Gaffney and Matias, to their credit, help us by quantifying the chance a Reddit study will be affected by the missingness in terms of study size and design. They tell us “approximately 2% of the sampled users had a 50% or greater chance of having a missing comment.” Playing very fast and loose with my comparisons, imagine that a longitudinal social science study with frequent time points (or a journal study) said 2% of participants missed at least one time point. Such a response rate would be fantastically high. (It’s not a perfect analogy: in Reddit we don’t know who is missing data, or when, and there are no “time points.”) So when Gaffney and Matias say there is a “very high risk” of studies being affected by this missingness, they are correct in the sense that we should assume at least a few users in any study of appreciable size will be missing at least one comment. But it would be wrong to read that claim to mean that there is a “very high risk” of significantly affecting a study’s findings.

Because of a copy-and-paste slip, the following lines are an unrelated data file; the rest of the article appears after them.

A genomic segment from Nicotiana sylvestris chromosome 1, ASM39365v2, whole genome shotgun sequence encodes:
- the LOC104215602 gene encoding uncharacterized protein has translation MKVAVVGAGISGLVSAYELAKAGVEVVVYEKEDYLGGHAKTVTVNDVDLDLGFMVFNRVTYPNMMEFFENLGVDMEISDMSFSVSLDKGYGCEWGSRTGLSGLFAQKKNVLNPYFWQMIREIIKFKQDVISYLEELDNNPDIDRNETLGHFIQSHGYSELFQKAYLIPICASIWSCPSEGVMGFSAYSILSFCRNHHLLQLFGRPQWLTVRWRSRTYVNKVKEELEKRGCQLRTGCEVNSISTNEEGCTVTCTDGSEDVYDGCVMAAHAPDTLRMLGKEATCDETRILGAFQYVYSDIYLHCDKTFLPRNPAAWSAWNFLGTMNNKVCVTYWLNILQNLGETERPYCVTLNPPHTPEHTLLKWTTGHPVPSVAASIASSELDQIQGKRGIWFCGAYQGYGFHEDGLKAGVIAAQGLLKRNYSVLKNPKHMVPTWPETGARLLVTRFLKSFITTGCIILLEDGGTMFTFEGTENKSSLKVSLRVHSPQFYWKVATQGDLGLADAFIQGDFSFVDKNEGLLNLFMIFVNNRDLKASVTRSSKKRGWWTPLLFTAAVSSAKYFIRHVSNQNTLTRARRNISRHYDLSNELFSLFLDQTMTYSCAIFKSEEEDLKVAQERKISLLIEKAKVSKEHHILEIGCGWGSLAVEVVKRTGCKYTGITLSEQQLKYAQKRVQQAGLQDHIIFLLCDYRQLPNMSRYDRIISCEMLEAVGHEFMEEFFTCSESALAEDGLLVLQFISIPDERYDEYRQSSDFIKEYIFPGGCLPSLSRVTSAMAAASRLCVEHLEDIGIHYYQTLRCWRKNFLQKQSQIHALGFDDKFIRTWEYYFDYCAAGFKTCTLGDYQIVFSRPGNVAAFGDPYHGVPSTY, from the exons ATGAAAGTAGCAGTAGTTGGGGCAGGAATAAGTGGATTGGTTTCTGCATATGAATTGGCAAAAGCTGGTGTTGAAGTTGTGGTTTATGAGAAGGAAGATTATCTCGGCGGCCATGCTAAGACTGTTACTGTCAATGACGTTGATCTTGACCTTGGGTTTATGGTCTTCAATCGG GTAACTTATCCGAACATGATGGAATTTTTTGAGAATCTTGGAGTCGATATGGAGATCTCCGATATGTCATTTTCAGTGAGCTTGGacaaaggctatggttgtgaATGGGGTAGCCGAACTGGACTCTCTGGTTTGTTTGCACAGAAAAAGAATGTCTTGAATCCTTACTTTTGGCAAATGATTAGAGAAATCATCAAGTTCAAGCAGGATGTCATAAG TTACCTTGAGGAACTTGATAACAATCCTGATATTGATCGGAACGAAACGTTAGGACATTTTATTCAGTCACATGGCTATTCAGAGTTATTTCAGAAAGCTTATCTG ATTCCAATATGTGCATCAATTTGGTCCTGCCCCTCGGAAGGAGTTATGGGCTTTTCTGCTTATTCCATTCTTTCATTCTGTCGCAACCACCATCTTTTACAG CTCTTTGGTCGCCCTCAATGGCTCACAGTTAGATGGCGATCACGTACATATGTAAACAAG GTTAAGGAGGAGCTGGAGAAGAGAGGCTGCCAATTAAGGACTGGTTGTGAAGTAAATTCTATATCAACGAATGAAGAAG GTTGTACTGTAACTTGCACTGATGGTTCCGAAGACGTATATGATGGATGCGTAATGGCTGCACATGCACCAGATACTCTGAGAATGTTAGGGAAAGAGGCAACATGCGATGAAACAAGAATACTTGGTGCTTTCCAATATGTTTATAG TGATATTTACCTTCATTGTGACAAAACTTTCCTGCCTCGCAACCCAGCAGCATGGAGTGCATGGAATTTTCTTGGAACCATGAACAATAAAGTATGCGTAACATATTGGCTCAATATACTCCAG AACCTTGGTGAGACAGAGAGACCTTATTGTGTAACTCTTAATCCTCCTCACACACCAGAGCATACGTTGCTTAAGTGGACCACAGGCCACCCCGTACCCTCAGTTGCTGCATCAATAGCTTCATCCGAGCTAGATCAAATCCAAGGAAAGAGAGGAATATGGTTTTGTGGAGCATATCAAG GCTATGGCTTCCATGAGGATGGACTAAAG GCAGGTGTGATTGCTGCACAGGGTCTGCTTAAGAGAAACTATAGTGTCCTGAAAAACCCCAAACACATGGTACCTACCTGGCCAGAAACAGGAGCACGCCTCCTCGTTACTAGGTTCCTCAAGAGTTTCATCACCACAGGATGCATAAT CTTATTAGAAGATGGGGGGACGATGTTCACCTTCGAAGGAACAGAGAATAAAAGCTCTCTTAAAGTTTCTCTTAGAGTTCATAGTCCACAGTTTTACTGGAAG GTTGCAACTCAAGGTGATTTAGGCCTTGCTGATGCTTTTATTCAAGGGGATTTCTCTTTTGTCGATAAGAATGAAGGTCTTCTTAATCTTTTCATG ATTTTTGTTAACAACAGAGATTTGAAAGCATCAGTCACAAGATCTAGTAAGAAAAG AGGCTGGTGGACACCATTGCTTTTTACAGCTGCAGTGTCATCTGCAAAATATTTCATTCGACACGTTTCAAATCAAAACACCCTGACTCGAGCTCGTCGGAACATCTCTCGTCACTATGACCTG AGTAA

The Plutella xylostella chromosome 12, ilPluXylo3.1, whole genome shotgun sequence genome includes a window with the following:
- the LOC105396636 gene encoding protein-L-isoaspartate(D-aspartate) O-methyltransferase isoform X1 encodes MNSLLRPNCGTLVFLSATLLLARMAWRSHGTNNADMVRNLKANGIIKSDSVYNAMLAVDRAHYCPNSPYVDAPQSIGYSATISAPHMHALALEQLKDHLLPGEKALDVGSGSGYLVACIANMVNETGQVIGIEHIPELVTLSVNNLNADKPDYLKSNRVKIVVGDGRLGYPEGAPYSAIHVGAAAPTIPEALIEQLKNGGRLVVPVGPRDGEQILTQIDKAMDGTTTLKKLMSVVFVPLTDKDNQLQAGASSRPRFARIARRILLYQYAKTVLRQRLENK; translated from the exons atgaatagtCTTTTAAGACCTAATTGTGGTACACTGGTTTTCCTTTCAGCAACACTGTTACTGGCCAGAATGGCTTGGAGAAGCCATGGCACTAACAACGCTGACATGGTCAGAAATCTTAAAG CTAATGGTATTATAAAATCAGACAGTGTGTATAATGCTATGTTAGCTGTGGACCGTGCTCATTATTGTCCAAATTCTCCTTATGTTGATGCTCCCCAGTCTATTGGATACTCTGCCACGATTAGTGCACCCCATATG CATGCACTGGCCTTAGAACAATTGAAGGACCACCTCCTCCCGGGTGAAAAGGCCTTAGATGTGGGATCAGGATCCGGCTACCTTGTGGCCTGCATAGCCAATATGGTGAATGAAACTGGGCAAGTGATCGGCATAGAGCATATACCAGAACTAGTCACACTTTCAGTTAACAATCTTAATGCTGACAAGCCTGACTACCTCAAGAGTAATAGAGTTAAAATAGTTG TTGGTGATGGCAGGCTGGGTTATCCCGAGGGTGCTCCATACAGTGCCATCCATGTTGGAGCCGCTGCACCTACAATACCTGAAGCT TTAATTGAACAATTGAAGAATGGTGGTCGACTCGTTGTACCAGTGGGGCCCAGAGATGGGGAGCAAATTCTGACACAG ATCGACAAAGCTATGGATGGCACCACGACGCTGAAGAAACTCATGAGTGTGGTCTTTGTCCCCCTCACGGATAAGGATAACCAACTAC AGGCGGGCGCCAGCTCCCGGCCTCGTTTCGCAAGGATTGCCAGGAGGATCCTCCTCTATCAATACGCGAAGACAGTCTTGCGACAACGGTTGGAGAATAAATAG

Missingness can have a greater impact in network analysis, but here too it is helpful to contextualize the level of missingness. Some of our best social network data from non-“big data” sources is like the Add Health data, in which high school students list off a handful of their friends on a survey. Sometimes it is longitudinal, like the Teenage Friends and Lifestyle Study. Between survey fatigue, recall bias, and sample limitations (only friends within the school are included), I’m confident the Reddit network is much more complete. That’s not a dig on Add Health or TFLS; some really good work has come out of both. Nor is it an exoneration of administrative data: we still need to look into the effects of missingness. My point is: the sky is not falling. We have tools and theory for handling missingness, and most social science work handles much more missingness than exists in administrative data sets like Reddit.